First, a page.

Definition 96.11.1. Let $p : \mathcal{X} \to (\mathit{Sch}/S)_{fppf}$ be a category fibred in groupoids. A *quasi-coherent module on $\mathcal{X}$*, or a *quasi-coherent $\mathcal{O}_\mathcal {X}$-module* is a quasi-coherent module on the ringed site $(\mathcal{X}_{fppf}, \mathcal{O}_\mathcal {X})$ as in Modules on Sites, Definition 18.23.1. The category of quasi-coherent sheaves on $\mathcal{X}$ is denoted $\mathit{QCoh}(\mathcal{O}_\mathcal {X})$.

## 96.11 Quasi-coherent modules

At this point we can apply the general definition of a quasi-coherent module to the situation discussed in this chapter.

If $\mathcal{X}$ is an algebraic stack, then this definition agrees with all definitions in the literature in the sense that $\mathit{QCoh}(\mathcal{O}_\mathcal {X})$ is equivalent (modulo set theoretic issues) to any variant of this category defined in the literature. For example, we will match our definition with the definition in [Definition 6.1, olsson_sheaves] in Cohomology on Stacks, Lemma 96.12.2. We will also see alternative constructions of this category later on.

In general (as is the case for morphisms of schemes) the pushforward of quasi-coherent sheaf along a $1$-morphism is not quasi-coherent. Pullback does preserve quasi-coherence.

Lemma 96.11.2. Let $f : \mathcal{X} \to \mathcal{Y}$ be a $1$-morphism of categories fibred in groupoids over $(\mathit{Sch}/S)_{fppf}$. The pullback functor $f^* = f^{-1} : \textit{Mod}(\mathcal{O}_\mathcal {Y}) \to \textit{Mod}(\mathcal{O}_\mathcal {X})$ preserves quasi-coherent sheaves.

**Proof.**
This is a general fact, see Modules on Sites, Lemma 18.23.4.
$\square$

It turns out that quasi-coherent sheaves have a very simple characterization in terms of their pullbacks. See also Lemma 96.12.2 for a characterization in terms of restrictions.

Lemma 96.11.3. Let $p : \mathcal{X} \to (\mathit{Sch}/S)_{fppf}$ be a category fibred in groupoids. Let $\mathcal{F}$ be a sheaf of $\mathcal{O}_\mathcal {X}$-modules. Then $\mathcal{F}$ is quasi-coherent if and only if $x^*\mathcal{F}$ is a quasi-coherent sheaf on $(\mathit{Sch}/U)_{fppf}$ for every object $x$ of $\mathcal{X}$ with $U = p(x)$.

**Proof.**
By Lemma 96.11.2 the condition is necessary. Conversely, since $x^*\mathcal{F}$ is just the restriction to $\mathcal{X}_{fppf}/x$ we see that it is sufficient directly from the definition of a quasi-coherent sheaf (and the fact that the notion of being quasi-coherent is an intrinsic property of sheaves of modules, see Modules on Sites, Section 18.18).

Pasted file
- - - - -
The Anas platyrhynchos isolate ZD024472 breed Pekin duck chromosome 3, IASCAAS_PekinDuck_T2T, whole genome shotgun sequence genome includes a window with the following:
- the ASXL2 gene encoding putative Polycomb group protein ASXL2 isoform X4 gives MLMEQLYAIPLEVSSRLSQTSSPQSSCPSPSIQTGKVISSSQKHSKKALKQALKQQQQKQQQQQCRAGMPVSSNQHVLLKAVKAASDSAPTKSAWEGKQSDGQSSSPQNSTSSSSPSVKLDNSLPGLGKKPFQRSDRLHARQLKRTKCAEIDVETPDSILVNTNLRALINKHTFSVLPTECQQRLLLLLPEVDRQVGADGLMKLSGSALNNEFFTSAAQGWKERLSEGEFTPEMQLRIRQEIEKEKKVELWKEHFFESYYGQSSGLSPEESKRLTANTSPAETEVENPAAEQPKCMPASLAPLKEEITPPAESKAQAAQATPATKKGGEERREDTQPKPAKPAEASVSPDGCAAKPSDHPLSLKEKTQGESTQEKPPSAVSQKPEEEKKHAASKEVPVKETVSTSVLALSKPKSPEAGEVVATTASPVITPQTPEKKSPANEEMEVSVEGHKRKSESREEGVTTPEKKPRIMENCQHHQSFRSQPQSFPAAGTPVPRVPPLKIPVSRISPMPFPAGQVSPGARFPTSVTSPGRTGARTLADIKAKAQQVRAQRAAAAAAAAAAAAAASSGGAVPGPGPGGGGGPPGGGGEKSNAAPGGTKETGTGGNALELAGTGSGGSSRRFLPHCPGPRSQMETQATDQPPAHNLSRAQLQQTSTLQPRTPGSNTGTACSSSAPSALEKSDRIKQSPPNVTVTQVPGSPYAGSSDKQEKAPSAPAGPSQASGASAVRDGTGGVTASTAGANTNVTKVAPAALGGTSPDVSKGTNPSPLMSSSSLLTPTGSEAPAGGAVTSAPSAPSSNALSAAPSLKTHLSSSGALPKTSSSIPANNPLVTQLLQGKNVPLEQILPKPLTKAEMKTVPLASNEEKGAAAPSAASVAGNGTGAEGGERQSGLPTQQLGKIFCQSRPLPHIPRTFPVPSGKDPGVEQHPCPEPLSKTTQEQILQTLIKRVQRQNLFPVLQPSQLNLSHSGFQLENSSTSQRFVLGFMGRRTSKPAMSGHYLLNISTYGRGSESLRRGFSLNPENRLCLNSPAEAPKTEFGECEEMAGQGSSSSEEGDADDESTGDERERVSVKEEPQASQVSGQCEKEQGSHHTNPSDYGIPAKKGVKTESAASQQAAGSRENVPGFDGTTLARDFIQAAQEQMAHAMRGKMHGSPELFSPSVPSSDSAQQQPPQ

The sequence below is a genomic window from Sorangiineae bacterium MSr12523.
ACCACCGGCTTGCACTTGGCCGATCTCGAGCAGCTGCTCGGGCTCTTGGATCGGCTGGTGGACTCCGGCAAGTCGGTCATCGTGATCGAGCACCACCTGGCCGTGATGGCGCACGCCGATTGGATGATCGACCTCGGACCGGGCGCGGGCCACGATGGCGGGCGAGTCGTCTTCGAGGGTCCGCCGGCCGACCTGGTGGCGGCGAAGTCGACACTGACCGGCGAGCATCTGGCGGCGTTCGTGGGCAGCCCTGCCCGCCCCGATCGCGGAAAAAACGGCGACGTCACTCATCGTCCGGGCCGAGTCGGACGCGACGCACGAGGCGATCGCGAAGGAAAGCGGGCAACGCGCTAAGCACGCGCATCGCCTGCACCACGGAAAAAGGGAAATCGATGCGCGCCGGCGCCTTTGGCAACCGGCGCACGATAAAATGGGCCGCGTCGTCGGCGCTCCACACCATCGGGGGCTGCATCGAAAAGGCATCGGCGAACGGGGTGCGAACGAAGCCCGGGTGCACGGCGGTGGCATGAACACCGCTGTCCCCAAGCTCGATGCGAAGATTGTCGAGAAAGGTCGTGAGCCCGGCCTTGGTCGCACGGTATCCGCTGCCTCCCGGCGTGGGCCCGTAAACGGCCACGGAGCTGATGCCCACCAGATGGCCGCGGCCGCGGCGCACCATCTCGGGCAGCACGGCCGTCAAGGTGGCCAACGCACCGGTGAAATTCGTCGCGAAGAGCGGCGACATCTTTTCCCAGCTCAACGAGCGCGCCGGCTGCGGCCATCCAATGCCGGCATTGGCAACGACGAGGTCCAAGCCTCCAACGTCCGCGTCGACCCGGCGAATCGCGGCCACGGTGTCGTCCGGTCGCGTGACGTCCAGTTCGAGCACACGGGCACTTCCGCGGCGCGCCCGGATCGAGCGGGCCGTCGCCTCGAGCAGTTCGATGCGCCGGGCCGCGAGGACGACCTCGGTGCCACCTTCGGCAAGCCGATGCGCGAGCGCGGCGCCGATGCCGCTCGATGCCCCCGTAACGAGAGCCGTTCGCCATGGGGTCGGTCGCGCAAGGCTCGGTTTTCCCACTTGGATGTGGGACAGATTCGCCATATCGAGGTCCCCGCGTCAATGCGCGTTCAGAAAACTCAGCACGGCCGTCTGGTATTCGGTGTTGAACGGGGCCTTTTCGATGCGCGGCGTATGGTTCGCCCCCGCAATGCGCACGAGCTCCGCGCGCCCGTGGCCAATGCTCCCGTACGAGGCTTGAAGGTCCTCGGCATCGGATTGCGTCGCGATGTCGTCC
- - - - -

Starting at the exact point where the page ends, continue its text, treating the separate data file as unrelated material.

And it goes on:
$\square$

Lemma 96.11.4. Let $p : \mathcal{X} \to (\mathit{Sch}/S)_{fppf}$ be a category fibred in groupoids. Let $\mathcal{F}$ be a presheaf of modules on $\mathcal{X}$. The following are equivalent

$\mathcal{F}$ is an object of $\textit{Mod}(\mathcal{X}_{Zar}, \mathcal{O}_\mathcal {X})$ and $\mathcal{F}$ is a quasi-coherent module on $(\mathcal{X}_{Zar}, \mathcal{O}_\mathcal {X})$ in the sense of Modules on Sites, Definition 18.23.1,

$\mathcal{F}$ is an object of $\textit{Mod}(\mathcal{X}_{\acute{e}tale}, \mathcal{O}_\mathcal {X})$ and $\mathcal{F}$ is a quasi-coherent module on $(\mathcal{X}_{\acute{e}tale}, \mathcal{O}_\mathcal {X})$ in the sense of Modules on Sites, Definition 18.23.1, and

$\mathcal{F}$ is a quasi-coherent module on $\mathcal{X}$ in the sense of Definition 96.11.1.

**Proof.**
Assume either (1), (2), or (3) holds. Let $x$ be an object of $\mathcal{X}$ lying over the scheme $U$. Recall that $x^*\mathcal{F} = x^{-1}\mathcal{F}$ is just the restriction to $\mathcal{X}/x = (\mathit{Sch}/U)_\tau $ where $\tau = fppf$, $\tau = {\acute{e}tale}$, or $\tau = Zar$, see Section 96.9. By the definition of quasi-coherent modules on a ringed site this restriction is quasi-coherent provided $\mathcal{F}$ is. By Descent, Proposition 35.8.9 we see that $x^*\mathcal{F}$ is the sheaf associated to a quasi-coherent $\mathcal{O}_ U$-module and is therefore a quasi-coherent module in the fppf, étale, and Zariski topology; here we also use Descent, Lemma 35.8.1 and Definition 35.8.2. Since this holds for every object $x$ of $\mathcal{X}$, we see that $\mathcal{F}$ is a sheaf in any of the three topologies. Moreover, we find that $\mathcal{F}$ is quasi-coherent in any of the three topologies directly from the definition of being quasi-coherent and the fact that $x$ is an arbitrary object of $\mathcal{X}$.
$\square$

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